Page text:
Tuesday, August 30, 2005

Startup update and patents

We're still in stealth mode, so no details. Our product testing is going well and the beta release on 1/1/2006 looks like a realistic target. I get to add patent filings to the list of other things I'm doing. In looking for prior art and related USPTO applications, I can't help but think that (a) academic CS research can have a really low quality threshold and (b) the software patent situation is getting out of hand.

I say (a) because of all the nutty ideas I see academics publishing that will never work in the real world. If the basic idea were deep I could see pursuing it despite impracticality. But in these papers I see obvious, trivial ideas pursued (presumably consuming significant NSF, ONR, DARPA or other funding) in great detail. On the positive side, I suppose these lame projects still serve the purpose of training students. (BTW, I am referring here specifically to applied security research, where I think real world practicality is very relevant, not something more fundamental like algorithms.)

I say (b) because of all the silly things that have been granted patents. Officially, the threshold is that an idea be "non-obvious", but many, such as the Amazon One-Click patent clearly fail that test. (Amazon has had a patent for many years now on a one-click process for online purchasing.) In security, inventors have been issued patents on ideas as vague as "method for detecting dangerous programs by matching code patterns against a database" or similar. Since companies have to protect themselves in this crazy environment, they have all become profligate submitters of applications to the USPTO. Microsoft alone has a target of 3000 patents per year! The whole system is clogged, and clogged with junk!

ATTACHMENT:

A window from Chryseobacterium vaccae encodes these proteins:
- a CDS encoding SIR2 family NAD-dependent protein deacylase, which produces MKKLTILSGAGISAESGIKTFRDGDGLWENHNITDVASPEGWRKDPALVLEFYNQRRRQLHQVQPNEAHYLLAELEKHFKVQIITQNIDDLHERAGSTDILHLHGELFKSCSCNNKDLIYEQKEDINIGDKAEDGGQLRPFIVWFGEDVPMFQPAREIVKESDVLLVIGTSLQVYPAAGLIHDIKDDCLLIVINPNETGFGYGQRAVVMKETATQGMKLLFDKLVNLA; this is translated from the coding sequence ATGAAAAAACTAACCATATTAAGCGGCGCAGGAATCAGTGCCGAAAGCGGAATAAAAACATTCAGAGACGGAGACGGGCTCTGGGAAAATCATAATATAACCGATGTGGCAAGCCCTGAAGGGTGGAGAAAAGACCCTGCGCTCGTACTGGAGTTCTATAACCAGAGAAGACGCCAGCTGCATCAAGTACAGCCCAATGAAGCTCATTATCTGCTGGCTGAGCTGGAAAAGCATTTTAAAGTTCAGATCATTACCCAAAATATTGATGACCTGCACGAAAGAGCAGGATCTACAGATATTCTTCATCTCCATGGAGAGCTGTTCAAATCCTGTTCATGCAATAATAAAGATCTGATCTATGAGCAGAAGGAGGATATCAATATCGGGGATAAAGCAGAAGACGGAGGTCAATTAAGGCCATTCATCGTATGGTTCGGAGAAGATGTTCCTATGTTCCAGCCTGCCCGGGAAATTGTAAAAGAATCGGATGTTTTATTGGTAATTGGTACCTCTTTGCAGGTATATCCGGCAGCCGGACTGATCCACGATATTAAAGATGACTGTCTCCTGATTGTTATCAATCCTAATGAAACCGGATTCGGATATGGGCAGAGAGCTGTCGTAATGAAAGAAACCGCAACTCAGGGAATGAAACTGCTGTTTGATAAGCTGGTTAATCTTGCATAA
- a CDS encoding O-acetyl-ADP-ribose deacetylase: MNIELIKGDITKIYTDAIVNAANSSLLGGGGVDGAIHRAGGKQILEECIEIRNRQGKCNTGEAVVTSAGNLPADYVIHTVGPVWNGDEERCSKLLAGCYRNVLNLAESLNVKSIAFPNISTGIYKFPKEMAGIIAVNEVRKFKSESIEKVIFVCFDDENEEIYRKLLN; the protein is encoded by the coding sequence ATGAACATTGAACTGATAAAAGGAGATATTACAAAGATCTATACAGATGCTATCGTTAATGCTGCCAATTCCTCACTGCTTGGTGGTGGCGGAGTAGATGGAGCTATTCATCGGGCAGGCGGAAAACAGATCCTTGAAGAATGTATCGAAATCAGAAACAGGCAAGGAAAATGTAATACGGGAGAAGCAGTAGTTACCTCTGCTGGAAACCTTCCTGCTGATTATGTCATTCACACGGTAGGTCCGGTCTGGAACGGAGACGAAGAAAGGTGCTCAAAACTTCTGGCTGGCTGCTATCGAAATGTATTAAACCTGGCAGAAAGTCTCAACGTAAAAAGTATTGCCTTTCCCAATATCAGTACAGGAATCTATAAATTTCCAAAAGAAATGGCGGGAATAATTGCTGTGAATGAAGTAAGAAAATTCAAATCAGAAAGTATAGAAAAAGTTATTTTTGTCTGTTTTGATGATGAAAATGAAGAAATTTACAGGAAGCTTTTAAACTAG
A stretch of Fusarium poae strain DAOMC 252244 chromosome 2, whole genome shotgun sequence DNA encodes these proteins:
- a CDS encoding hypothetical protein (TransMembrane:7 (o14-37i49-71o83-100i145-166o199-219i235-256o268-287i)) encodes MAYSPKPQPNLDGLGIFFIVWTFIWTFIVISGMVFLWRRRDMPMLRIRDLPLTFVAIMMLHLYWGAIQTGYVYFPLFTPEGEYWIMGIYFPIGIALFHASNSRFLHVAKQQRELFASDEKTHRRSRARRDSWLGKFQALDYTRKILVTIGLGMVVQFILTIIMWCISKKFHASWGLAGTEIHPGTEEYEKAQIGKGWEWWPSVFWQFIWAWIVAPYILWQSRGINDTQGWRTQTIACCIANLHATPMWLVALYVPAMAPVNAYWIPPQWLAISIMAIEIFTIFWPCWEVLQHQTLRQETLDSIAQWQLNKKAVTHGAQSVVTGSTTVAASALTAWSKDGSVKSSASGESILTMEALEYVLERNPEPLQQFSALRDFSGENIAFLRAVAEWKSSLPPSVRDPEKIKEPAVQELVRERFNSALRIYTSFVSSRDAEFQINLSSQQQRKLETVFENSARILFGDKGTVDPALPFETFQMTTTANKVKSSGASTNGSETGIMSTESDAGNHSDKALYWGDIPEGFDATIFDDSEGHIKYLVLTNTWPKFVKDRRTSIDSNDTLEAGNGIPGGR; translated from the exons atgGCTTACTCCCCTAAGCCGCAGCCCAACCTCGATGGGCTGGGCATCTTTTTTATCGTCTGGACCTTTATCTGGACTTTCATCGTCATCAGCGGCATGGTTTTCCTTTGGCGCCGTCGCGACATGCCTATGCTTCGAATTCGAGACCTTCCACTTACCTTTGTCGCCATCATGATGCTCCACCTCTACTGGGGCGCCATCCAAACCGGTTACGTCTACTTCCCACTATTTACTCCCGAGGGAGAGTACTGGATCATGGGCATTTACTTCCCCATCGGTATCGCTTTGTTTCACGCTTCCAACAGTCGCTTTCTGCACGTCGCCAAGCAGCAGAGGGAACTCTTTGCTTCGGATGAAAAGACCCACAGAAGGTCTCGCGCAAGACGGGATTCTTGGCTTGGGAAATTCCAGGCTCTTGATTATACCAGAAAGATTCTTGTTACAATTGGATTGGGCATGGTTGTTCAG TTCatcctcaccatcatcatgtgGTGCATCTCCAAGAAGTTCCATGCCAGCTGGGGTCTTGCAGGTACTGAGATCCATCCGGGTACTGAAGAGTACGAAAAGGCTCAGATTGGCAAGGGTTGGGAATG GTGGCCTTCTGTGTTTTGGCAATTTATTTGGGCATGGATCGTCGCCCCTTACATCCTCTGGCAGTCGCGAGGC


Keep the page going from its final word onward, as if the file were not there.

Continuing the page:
It is obvious why there are problems at the USPTO. It takes a very smart examiner, who keeps up with the rapid pace of technology development, to understand what is important or novel in a complex patent application. Anyone smart enough to do a good job is also smart enough to make several times as much on the other side working at an IP law firm. Also, it is not clear that there are any incentives in place to keep an examiner from having loose standards. A huge backlog of patents piling up on your desk ensures a negative merit review, but what counterbalancing mechanism is in place to discourage granting of bad patents? In rare cases, after years of litigation, a bad patent might be overturned, but are there any repercussions for the original examiner?

OK, enough ranting. As an amusing aside, this Business2.0 article lists a dozen or so ideas that VCs would like to fund. One of the ideas listed is something I previously worked on with a collaborator. We built a working prototype and shopped it to several funds before dropping it for a more promising idea (our present project). I guess we were talking to the wrong VCs! :-)


Anonymous said...

1-click is non-obvious? How come it took so long for someone to come up with it then?

Steve Hsu said...

I think I meant one-click is *not* non-obvious (i.e., it is obvious).

No one did it before Amazon because there was not e-commerce to speak of at that point.

But novelty and non-obviousness are not the same thing.

Carson C. Chow said...

What's the name of your company again?

Steve Hsu said...

It's a secret for now...

Anonymous said...

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